Hello you lovely forum folk, old and new (so many new names here since I last visited, I'm sure)! I am sorry for not being around much recently. I wish I could find more time to visit more often and I do intend to try to make time soon. Also apologies for the long post alert but here are my ramblings and reflections on the eve of a special day for me.
A year ago tomorrow, on the day of the London Marathon 2016, I sat like I do most years and cried at the amazing, incredible people who were running 26.2 miles and all of their amazing stories. That evening, having never even run for a bus since the torture of school PE (and still occasionally getting nightmares about the bleep test) I got out the boyfriend's treadmill and completed W1R1 of the NHS C25k plan. Laura helped me through via the podcast and the amazing people on this forum encouraged me on that beginning of my C25k journey.
I've read back over some of my earlier posts today and would never have believed that in a year's time, not only could I run 5k with relative ease, but that I would actually love running. I began reflecting upon a few things which I've learned over the last year on my running journey.
1. I've achieved more than I ever thought I could. I felt like there was some kind of physical difference in me which meant I was 'not made for running'. This is a complete fallacy and I wish I'd learnt it sooner. Anyone and everyone can run.
2. Sometimes still I struggle to go out and run 3k and other times I run 5k+ and feel fine at the end. I have learnt what affects my running most (time of day, food I've eaten or not eaten, etc) but sometimes there is no rhyme or reason as to why I have a bad run. I don't let it discourage me anymore as I know it doesn't mean I've suddenly lost my ability to run.
3. Even if I have one of those bad 3k runs or if I feel a niggle and stop early, I've still run 3k further than if I had stayed at home sitting on the couch. Even if you go out for a walk, it's still something.
4. In a year, I've never once regretted going out for a run. No matter how hard it is at the time, whether I've got home feeling ill because I'd not left long enough after eating or whether I'd spent the whole run trying not to slip up on icy pavements, I've always come back feeling better than when I've left. Running is magic and the mix of endorphins and the sense of achievement hits me after every single run.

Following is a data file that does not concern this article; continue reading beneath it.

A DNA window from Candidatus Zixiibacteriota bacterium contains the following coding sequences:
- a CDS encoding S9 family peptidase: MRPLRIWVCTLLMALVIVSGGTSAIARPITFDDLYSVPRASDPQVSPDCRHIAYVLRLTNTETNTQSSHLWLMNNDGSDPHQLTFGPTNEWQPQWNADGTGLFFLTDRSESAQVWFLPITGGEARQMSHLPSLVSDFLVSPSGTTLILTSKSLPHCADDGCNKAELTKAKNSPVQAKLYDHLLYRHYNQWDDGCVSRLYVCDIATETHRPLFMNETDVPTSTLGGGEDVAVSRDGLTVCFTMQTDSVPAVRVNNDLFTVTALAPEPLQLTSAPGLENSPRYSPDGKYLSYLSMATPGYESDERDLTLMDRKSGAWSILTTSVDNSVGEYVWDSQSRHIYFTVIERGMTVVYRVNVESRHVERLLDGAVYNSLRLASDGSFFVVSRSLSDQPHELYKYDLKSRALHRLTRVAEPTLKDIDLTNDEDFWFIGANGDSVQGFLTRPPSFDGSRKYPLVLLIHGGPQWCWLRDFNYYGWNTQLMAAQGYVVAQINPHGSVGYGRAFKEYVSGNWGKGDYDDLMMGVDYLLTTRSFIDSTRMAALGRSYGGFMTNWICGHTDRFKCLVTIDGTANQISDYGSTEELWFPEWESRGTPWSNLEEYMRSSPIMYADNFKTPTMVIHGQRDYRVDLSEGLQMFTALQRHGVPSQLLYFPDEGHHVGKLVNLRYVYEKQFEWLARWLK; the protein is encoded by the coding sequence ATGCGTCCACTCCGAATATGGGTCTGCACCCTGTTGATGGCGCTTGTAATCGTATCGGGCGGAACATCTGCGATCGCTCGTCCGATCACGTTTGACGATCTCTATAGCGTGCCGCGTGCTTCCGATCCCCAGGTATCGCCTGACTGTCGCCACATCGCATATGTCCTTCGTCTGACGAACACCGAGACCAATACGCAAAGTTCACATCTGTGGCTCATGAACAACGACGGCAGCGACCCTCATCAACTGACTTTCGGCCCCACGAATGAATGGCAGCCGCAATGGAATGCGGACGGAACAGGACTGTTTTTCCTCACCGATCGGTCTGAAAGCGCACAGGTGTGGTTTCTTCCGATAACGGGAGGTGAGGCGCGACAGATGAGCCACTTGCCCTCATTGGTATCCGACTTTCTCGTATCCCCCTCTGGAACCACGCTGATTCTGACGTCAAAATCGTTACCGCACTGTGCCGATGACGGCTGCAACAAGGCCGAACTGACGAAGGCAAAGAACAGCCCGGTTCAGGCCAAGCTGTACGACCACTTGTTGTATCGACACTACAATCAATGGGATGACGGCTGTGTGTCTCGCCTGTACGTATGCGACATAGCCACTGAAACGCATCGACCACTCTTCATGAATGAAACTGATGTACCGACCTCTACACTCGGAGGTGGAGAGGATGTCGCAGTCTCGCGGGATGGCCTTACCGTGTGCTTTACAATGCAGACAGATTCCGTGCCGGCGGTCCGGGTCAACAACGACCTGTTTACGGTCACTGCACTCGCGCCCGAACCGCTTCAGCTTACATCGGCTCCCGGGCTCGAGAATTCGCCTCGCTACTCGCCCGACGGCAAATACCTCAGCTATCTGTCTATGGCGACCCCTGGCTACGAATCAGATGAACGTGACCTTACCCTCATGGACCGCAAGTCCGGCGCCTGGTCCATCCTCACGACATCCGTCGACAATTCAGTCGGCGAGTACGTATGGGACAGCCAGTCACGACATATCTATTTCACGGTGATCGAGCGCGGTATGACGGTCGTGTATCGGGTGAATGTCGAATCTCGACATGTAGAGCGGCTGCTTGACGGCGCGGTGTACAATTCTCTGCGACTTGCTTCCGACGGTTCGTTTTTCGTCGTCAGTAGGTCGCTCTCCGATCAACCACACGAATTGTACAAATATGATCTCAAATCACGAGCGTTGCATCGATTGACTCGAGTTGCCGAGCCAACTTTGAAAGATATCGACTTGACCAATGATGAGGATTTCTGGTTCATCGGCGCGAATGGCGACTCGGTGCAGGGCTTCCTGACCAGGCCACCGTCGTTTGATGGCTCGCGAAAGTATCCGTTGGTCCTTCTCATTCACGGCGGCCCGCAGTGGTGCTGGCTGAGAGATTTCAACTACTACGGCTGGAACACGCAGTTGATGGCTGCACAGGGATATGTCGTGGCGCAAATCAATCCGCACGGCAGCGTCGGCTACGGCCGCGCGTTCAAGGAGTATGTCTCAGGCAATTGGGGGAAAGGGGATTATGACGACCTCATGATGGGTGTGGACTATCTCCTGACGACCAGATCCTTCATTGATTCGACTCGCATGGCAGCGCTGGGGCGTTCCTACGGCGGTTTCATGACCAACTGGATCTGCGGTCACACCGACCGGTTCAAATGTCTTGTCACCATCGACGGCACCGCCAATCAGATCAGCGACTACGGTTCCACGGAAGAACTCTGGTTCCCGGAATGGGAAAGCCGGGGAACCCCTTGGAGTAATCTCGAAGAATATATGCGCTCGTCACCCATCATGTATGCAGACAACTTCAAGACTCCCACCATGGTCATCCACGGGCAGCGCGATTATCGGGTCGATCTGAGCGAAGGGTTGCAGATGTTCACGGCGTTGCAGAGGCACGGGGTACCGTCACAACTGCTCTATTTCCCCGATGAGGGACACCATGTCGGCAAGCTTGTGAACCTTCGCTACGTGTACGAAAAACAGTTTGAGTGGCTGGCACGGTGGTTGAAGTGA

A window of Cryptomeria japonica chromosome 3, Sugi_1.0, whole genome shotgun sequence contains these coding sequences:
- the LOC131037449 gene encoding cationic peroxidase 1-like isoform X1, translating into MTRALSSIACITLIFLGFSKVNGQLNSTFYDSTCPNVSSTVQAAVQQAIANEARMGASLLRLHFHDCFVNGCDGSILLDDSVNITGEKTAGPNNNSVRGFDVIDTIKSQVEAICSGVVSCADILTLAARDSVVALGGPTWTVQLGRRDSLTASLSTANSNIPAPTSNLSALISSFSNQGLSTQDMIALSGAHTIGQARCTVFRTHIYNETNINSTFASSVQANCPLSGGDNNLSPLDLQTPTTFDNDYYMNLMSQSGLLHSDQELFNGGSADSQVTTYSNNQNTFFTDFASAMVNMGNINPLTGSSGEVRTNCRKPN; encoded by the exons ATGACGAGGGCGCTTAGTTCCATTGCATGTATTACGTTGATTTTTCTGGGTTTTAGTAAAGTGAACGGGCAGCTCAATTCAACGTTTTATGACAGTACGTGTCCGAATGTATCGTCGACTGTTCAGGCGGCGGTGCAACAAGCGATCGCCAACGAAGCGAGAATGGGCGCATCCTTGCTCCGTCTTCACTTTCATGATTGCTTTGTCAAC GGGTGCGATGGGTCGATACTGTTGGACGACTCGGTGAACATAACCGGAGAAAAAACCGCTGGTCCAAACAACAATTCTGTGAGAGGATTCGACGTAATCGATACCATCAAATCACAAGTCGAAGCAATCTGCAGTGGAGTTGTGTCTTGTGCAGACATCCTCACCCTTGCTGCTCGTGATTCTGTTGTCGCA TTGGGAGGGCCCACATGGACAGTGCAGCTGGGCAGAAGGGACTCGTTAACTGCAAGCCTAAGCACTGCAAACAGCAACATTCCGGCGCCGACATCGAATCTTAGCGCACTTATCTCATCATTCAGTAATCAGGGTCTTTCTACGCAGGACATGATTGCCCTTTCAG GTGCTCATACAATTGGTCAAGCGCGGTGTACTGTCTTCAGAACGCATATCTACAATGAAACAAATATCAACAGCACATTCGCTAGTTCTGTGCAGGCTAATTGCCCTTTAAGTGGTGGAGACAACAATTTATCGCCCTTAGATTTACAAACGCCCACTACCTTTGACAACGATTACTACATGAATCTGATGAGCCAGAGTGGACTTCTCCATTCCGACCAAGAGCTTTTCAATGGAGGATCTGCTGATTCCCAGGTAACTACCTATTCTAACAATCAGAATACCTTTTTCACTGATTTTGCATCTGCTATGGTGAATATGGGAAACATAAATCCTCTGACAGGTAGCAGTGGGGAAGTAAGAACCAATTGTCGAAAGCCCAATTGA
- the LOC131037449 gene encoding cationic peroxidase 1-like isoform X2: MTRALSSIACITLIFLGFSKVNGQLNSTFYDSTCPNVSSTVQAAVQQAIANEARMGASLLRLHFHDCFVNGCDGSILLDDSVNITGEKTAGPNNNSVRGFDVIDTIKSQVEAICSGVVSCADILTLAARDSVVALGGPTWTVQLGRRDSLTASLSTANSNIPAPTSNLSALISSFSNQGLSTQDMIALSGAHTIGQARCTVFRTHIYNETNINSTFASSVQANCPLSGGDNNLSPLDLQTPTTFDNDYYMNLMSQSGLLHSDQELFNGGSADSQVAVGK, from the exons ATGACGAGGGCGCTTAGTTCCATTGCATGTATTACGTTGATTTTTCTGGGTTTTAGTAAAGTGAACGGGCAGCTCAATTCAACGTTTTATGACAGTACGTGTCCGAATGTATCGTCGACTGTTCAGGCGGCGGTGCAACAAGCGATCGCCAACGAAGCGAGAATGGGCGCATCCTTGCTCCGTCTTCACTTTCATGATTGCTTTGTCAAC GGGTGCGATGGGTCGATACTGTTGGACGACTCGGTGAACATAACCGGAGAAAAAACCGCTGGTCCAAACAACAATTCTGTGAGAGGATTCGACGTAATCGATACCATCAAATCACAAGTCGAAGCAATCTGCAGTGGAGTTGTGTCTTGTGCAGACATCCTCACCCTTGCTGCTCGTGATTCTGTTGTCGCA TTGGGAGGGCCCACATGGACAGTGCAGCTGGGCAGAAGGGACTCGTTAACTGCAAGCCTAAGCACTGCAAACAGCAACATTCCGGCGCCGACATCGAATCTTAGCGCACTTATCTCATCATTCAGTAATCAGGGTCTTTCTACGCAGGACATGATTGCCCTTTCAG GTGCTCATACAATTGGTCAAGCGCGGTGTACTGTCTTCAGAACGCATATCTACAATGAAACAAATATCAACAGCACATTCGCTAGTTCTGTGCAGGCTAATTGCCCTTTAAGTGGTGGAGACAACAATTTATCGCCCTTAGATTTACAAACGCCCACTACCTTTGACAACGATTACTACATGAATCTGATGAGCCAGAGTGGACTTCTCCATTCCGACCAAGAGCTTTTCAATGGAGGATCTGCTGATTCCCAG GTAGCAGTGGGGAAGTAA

5. The journey is not linear. Just like with the C25k, setbacks can and will occur. Injuries (or sometimes just life) can stop you from running for weeks or months and suddenly you find yourself back where you were a number of weeks or months ago. That's ok. I've learnt that there's not one destination that we're aiming for when running - perhaps little destinations along the way, but not one final destination. Running is about the journey. Each run follows a run and precedes another. No matter what you have just achieved or whether you are sitting on the injury couch, there will always be another run (which is fabulous)!
6. Speed doesn't matter. It's said right through the C25k programme but, although I love my running watch and tracking my stats each run, I don't need to think about it too closely. It's great to note so I can push myself a little bit each run but I've started to notice that gradually I'm losing a couple of seconds off my min/km pace without really trying. The more you run the more your distance and pace will increase.
7. It doesn't matter what people think. I started C25k on the treadmill and was terrified to run outside because of what people would think of me. Once I took the advice of people on the forum and went for my first outdoor run I loved it so much and have never run on the treadmill again. Running has helped my self image so much and helped my perspective. There will always be someone faster and someone slower than you. There will always be someone younger, older, larger, slimmer, fitter. That person I have just run past might be on km 15 while I'm on my first. Runners see other runners and understand and appreciate what they're doing. Non runners barely notice (how often did you notice runners before C25k compared with now?) and if they do and they think or say anything negative their thoughts aren't valid or worth anything.
8. The ability and opportunity to run is a gift. Every stride I try to remember that some people don't have this as an option I am so lucky to have a body which allows me to achieve these things. Before running I definitely took my body for granted but running has helped me feel more at one with it and understand it much better. I hope that I never will take it for granted again.
I'm sure there is so much more I can add but I'm, not only proud of myself for challenging myself to the C25k to begin with and sticking with it but thankful for the opportunity and the support I've had along the way.
Tomorrow I will go out for a run, reflect upon my year long journey, consider the differences from a year ago and feel very, very happy. But today I will watch the marathon and probably have a little cry while hearing all the incredible stories and seeing the people who have overcome such difficulties to be running today.
Happy running, everybody!